Gender-based Analysis Plus implementation survey results 2018-2019

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GBA Plus Implementation Survey Results Highlights

The results of the third Gender-Based Analysis Plus (GBA Plus) Implementation Survey show that progress continues on advancing GBA Plus across the federal government; 74 federal departments and agencies responded in 2018-2019.


The table compares elements of GBA Plus in the 49 departments that responded to both the 2017 and 2019 surveys:

  • 84% of organizations have a GBA Plus champion or other senior management lead.
  • 86% of organizations have discussions on GBA Plus at senior management committees.
  • 86% of organizations have GBA Plus tools and resources to assist employees.
  • 80% of organizations have a GBA Plus responsibility centre. 

Full-Time Equivalents

The survey results show that most elements of GBA Plus capacity have increased. The survey highlighted the following facts regarding GBA Plus full-time equivalents (FTEs):

  • The vast majority of departments have some staff dedicated to GBA Plus.
  • About one quarter of departments have more than five staff members dedicated to GBA Plus.
  • Very few departments have no staff dedicated to GBA Plus.


Three quarters of departments use the Women and Gender Equality Canada online GBA Plus course in policy. Mandatory GBA Plus training is becoming more common. Results from the 46 departments that responded to the 2017 and 2019 surveys show the following: in 2019, 52% of federal departments had mandatory GBA Plus training, compared to 41% in 2017.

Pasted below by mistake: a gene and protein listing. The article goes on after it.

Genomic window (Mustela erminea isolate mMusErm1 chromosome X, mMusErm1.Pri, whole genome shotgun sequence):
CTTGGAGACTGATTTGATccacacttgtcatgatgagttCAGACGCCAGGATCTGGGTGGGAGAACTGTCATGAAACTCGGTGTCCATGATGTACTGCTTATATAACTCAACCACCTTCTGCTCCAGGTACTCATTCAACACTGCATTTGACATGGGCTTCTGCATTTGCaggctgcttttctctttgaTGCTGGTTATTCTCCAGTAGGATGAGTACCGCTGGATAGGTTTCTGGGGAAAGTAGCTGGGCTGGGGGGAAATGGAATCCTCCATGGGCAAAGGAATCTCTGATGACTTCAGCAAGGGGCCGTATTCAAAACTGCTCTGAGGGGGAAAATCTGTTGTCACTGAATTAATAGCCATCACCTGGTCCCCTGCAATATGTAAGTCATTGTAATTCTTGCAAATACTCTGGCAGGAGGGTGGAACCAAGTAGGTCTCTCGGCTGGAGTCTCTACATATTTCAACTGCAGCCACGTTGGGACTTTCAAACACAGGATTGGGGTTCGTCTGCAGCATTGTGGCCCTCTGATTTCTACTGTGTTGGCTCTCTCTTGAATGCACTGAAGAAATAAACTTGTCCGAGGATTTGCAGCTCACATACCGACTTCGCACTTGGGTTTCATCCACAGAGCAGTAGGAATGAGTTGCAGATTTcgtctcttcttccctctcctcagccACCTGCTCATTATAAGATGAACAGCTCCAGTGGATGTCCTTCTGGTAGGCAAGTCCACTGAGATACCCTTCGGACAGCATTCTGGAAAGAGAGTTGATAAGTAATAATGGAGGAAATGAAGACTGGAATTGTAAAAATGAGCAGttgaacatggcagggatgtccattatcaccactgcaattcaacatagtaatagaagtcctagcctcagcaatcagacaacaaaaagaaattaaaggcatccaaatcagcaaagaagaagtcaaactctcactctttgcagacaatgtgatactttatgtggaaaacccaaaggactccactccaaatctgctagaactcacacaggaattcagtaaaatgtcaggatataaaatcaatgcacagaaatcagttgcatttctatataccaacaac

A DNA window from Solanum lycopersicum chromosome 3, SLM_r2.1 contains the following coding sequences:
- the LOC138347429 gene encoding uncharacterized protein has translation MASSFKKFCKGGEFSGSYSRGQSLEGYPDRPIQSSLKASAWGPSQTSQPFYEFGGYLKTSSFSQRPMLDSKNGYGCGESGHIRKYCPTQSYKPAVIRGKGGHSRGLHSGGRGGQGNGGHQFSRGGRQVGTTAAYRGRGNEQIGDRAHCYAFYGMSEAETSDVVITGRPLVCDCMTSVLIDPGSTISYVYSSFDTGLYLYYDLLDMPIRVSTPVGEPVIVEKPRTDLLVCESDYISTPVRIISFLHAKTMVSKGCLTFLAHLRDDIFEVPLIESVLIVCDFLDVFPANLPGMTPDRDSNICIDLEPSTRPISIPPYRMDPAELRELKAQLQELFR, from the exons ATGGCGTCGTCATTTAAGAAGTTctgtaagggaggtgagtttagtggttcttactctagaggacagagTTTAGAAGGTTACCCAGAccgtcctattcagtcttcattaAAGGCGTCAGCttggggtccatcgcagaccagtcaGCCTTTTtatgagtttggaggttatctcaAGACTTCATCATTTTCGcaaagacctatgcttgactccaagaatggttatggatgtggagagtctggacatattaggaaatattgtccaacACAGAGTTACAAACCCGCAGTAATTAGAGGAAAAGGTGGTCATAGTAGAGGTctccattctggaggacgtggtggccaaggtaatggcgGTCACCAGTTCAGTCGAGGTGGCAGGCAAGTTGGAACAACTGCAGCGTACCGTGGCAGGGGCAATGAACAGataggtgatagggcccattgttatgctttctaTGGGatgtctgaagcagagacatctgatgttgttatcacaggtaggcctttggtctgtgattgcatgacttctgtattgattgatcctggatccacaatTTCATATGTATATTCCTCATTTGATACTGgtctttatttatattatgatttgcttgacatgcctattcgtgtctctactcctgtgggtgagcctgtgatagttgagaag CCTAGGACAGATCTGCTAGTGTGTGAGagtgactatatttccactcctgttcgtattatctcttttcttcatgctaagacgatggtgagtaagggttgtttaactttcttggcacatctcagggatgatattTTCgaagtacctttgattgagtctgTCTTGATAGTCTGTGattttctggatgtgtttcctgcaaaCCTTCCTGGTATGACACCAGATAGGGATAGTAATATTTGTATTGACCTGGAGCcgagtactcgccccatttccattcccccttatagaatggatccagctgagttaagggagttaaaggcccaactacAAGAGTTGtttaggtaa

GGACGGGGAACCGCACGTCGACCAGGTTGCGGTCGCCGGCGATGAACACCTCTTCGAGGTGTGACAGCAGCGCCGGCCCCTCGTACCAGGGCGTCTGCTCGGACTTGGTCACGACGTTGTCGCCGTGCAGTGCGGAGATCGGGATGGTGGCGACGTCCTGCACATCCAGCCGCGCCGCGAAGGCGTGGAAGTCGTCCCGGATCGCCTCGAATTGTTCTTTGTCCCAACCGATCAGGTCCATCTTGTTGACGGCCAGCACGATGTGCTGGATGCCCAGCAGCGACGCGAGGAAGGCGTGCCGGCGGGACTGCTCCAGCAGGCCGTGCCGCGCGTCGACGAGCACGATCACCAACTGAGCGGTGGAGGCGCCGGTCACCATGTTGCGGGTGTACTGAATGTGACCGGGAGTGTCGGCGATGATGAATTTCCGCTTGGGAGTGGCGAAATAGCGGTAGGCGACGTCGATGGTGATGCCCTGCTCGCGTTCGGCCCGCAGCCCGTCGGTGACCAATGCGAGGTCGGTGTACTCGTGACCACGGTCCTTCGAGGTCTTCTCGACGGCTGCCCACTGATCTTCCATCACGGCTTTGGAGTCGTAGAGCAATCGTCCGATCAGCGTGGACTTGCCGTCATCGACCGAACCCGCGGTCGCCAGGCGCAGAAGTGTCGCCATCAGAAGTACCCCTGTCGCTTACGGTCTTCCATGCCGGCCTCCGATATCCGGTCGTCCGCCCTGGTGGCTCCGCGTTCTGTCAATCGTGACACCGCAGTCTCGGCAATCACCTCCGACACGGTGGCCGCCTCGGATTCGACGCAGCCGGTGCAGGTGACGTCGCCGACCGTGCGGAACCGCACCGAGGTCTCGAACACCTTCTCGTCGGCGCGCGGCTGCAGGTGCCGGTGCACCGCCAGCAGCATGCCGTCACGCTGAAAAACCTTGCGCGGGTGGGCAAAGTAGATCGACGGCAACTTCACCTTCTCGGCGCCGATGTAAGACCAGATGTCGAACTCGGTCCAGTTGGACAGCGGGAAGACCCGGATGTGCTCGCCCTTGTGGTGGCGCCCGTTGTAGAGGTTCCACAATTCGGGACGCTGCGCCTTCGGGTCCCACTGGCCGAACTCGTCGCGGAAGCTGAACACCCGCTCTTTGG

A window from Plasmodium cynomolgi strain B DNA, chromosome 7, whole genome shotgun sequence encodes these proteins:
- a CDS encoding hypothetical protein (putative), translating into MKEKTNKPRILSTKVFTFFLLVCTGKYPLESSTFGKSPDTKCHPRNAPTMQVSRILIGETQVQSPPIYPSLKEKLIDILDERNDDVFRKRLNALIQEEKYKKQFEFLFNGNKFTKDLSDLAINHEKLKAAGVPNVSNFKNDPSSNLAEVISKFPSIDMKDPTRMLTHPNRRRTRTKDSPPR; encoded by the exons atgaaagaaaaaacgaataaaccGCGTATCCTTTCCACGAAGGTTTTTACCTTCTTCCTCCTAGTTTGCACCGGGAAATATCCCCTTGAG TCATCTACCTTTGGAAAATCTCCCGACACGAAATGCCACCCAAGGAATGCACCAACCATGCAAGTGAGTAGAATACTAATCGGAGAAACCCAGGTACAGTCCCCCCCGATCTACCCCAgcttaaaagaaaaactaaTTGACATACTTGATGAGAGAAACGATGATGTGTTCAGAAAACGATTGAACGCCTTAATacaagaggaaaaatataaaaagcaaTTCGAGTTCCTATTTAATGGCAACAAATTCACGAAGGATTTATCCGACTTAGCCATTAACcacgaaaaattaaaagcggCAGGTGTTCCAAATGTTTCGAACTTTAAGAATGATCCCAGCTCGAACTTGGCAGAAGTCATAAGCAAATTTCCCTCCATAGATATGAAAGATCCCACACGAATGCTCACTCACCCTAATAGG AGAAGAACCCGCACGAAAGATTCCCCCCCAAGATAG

GBA Plus is applied often to Cabinet documents and other work. The table shows the percentage of respondents that integrate GBA Plus into each government functional area.

Data Collection 

Most departments report having access to data disaggregated by a variety of identity factors when conducting GBA Plus. The table shows the percentage of respondents that collect disaggregated data for each factor. 

Going Forward

While progress has been made on implementing GBA Plus in terms of capacity, training, application, and data collection, work continues on advancing GBA Plus across the government. Some remaining challenges include the following: 

  • Most GBA Plus training is still non-mandatory, and it is less applied in some functional areas.
  • GBA Plus needs to be more consistently applied across all phases of the policy development cycle.
  • Tracking and monitoring on the implementation and impacts of GBA Plus is limited.
  • Lack of time, capacity, and access to data continue to be cited as barriers.

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